Posterior Shoulder Instability




Abstract


Posterior shoulder instability describes a variety of conditions ranging from acute traumatic dislocation to chronic subluxation. It accounts for up to 5% of all dislocations. Potential causes include repetitive posterior loading, high-energy trauma, electrocution, and seizures. Undiagnosed posterior shoulder instability can lead to chronic pain and reduced range of motion. Recognition of injury, acute reduction of any dislocation, and early rehabilitation are critical to maximizing the return of function and potential clearance for sport.




Keywords

posterior, shoulder, instability, dislocation, subluxation, electrocution, seizure

 







ICD-10-CM Codes










































M25.311 Posterior shoulder instability, right shoulder
M25.312 Posterior shoulder instability, left shoulder
S43.024A Posterior dislocation humeral head, initial encounter, right shoulder
S43.025A Posterior dislocation humeral head, initial encounter, left shoulder
S43.025D Posterior dislocation humeral head, subsequent encounter (right and left shoulders)
S43.025S Posterior dislocation humeral head, sequela (right and left shoulders)
S43.021A Posterior subluxation humeral head, initial encounter, right shoulder
S43.022A Posterior subluxation humeral head, initial encounter, left shoulder
S43.021D Posterior subluxation humeral head, subsequent encounter, right shoulder
S43.022D Posterior subluxation humeral head, subsequent encounter, left shoulder
S43.021S Posterior subluxation humeral head, sequela, right shoulder
S43.022S Posterior subluxation humeral head, sequela, left shoulder




Key Concepts





  • Posterior shoulder instability describes a variety of conditions ranging from acute traumatic dislocation to chronic subluxation ( Fig. 27.1 ).




    • Dislocation: humeral head is forced out of glenoid cavity.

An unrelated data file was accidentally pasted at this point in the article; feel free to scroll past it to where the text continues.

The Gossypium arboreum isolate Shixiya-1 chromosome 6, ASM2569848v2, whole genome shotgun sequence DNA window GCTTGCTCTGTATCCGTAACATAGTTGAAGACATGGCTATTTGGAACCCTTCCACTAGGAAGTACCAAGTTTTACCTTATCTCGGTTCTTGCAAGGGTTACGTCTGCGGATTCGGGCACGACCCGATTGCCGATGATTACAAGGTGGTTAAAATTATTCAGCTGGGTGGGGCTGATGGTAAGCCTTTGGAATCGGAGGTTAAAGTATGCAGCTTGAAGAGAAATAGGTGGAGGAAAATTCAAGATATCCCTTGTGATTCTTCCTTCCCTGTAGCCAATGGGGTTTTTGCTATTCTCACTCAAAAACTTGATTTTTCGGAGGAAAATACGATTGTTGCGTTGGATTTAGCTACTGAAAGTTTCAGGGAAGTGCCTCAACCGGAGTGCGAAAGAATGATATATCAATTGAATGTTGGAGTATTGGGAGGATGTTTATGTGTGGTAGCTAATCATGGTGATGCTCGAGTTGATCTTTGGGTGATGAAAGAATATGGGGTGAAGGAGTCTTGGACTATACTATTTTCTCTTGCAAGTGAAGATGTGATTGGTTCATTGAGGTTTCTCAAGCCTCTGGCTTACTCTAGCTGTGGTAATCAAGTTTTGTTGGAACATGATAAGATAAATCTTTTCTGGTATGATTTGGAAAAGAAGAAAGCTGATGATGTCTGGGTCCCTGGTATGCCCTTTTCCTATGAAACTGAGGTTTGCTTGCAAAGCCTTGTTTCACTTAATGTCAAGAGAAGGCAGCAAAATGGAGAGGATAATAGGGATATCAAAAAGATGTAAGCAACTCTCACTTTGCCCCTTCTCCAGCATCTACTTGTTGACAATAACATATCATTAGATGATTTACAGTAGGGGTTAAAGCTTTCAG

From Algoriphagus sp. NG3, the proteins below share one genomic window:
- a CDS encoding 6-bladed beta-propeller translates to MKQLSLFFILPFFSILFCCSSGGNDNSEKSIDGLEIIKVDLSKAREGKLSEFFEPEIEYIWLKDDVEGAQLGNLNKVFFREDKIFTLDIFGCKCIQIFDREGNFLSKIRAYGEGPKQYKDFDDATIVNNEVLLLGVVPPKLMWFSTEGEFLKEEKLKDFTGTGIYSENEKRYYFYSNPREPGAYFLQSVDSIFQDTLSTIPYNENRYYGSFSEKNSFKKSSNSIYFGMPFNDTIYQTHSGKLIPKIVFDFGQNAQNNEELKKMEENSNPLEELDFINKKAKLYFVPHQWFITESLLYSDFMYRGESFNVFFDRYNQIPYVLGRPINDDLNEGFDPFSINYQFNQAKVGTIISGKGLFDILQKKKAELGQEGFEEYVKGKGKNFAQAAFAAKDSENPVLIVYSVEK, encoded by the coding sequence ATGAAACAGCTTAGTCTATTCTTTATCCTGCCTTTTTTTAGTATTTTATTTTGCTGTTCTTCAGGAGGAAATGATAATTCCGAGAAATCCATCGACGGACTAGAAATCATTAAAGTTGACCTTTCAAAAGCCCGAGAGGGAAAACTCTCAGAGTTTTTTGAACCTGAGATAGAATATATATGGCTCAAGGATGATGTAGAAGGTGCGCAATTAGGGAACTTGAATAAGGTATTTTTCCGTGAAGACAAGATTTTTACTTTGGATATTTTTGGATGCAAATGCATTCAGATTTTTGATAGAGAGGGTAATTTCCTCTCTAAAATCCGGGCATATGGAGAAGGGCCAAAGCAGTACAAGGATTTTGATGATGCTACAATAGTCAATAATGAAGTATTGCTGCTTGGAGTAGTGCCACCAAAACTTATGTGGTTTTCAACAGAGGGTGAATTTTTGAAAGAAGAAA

• Subluxation: posterior movement of humeral head without complete escape from the glenoid rim; usually reduces spontaneously




    Fig 27.1


    Posterior instability.



  • Nonacute posterior instability is divided into three groups:




    • Recurrent dislocation



    • Recurrent subluxation



    • Pain with forward flexion, adduction, internal rotation, which is a position of instability




  • Approximately 50% of recurrent posterior instability has had an inciting injury, and up to 5% of patients with shoulder instability include a posterior element.



  • Posterior instability is often a result of subluxation more than dislocation.



  • Acute traumatic posterior instability usually occurs with a posterior force while the arm is in a position of instability.




    • Can be seen with electrocution, high-energy trauma, and seizure activity




  • Less than 5% of shoulder dislocations are posterior.



  • Chronic dislocations are those diagnosed more than 6 weeks from initial trauma.



  • Undiagnosed posterior dislocation can lead to chronic loss of range of motion.



  • Associated humeral head fractures may prevent self-reduction of acute posterior dislocations.



  • Posterior instability can be associated with posterior labral injury, posteroinferior capsular ligament damage, and/or poor rotator cuff function.



  • Glenoid hypoplasia or lack of normal concavity may increase the risk of multiple types of shoulder instability.





History





  • Obtain mechanism of injury (traumatic versus atraumatic), focus on arm position or activities that reproduce symptoms, and delineate between voluntary and involuntary instability.



  • Symptoms can range from mild discomfort with sport-specific activity to severe diffuse pain with limited range of motion and inability to perform activities of daily living.


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Sep 17, 2019 | Posted by in ORTHOPEDIC | Comments Off on Posterior Shoulder Instability
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